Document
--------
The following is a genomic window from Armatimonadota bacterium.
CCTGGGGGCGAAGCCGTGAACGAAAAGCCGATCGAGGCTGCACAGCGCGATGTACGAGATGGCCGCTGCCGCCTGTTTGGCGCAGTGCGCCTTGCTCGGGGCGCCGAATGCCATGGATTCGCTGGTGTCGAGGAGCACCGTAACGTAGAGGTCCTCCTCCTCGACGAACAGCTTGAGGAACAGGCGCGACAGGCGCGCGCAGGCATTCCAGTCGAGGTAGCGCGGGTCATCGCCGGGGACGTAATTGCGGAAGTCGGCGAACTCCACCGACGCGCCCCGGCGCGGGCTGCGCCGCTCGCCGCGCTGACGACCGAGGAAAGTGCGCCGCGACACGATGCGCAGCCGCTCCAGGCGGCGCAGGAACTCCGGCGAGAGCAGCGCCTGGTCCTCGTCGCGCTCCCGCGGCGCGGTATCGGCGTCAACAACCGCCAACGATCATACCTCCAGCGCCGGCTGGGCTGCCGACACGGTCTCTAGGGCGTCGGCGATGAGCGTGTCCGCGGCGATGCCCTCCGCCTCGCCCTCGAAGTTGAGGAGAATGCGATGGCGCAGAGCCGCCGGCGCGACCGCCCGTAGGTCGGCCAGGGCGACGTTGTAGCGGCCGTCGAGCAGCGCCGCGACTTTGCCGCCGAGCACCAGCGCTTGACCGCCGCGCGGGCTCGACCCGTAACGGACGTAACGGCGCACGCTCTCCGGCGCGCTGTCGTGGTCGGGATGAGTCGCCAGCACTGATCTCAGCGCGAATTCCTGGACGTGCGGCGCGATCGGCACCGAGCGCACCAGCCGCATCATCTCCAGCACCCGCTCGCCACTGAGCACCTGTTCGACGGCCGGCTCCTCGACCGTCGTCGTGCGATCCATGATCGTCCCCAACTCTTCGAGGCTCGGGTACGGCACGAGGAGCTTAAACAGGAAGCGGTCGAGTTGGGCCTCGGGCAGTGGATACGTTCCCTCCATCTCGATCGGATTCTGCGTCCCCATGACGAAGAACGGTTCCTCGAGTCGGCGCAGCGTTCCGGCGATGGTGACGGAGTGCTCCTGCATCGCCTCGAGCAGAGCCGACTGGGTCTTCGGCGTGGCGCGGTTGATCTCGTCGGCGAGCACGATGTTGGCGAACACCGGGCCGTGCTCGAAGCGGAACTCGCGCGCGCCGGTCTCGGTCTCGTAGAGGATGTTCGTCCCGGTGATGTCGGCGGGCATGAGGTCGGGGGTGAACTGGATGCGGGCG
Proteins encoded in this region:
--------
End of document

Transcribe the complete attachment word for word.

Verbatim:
The following is a genomic window from Armatimonadota bacterium.
CCTGGGGGCGAAGCCGTGAACGAAAAGCCGATCGAGGCTGCACAGCGCGATGTACGAGATGGCCGCTGCCGCCTGTTTGGCGCAGTGCGCCTTGCTCGGGGCGCCGAATGCCATGGATTCGCTGGTGTCGAGGAGCACCGTAACGTAGAGGTCCTCCTCCTCGACGAACAGCTTGAGGAACAGGCGCGACAGGCGCGCGCAGGCATTCCAGTCGAGGTAGCGCGGGTCATCGCCGGGGACGTAATTGCGGAAGTCGGCGAACTCCACCGACGCGCCCCGGCGCGGGCTGCGCCGCTCGCCGCGCTGACGACCGAGGAAAGTGCGCCGCGACACGATGCGCAGCCGCTCCAGGCGGCGCAGGAACTCCGGCGAGAGCAGCGCCTGGTCCTCGTCGCGCTCCCGCGGCGCGGTATCGGCGTCAACAACCGCCAACGATCATACCTCCAGCGCCGGCTGGGCTGCCGACACGGTCTCTAGGGCGTCGGCGATGAGCGTGTCCGCGGCGATGCCCTCCGCCTCGCCCTCGAAGTTGAGGAGAATGCGATGGCGCAGAGCCGCCGGCGCGACCGCCCGTAGGTCGGCCAGGGCGACGTTGTAGCGGCCGTCGAGCAGCGCCGCGACTTTGCCGCCGAGCACCAGCGCTTGACCGCCGCGCGGGCTCGACCCGTAACGGACGTAACGGCGCACGCTCTCCGGCGCGCTGTCGTGGTCGGGATGAGTCGCCAGCACTGATCTCAGCGCGAATTCCTGGACGTGCGGCGCGATCGGCACCGAGCGCACCAGCCGCATCATCTCCAGCACCCGCTCGCCACTGAGCACCTGTTCGACGGCCGGCTCCTCGACCGTCGTCGTGCGATCCATGATCGTCCCCAACTCTTCGAGGCTCGGGTACGGCACGAGGAGCTTAAACAGGAAGCGGTCGAGTTGGGCCTCGGGCAGTGGATACGTTCCCTCCATCTCGATCGGATTCTGCGTCCCCATGACGAAGAACGGTTCCTCGAGTCGGCGCAGCGTTCCGGCGATGGTGACGGAGTGCTCCTGCATCGCCTCGAGCAGAGCCGACTGGGTCTTCGGCGTGGCGCGGTTGATCTCGTCGGCGAGCACGATGTTGGCGAACACCGGGCCGTGCTCGAAGCGGAACTCGCGCGCGCCGGTCTCGGTCTCGTAGAGGATGTTCGTCCCGGTGATGTCGGCGGGCATGAGGTCGGGGGTGAACTGGATGCGGGCG
Proteins encoded in this region: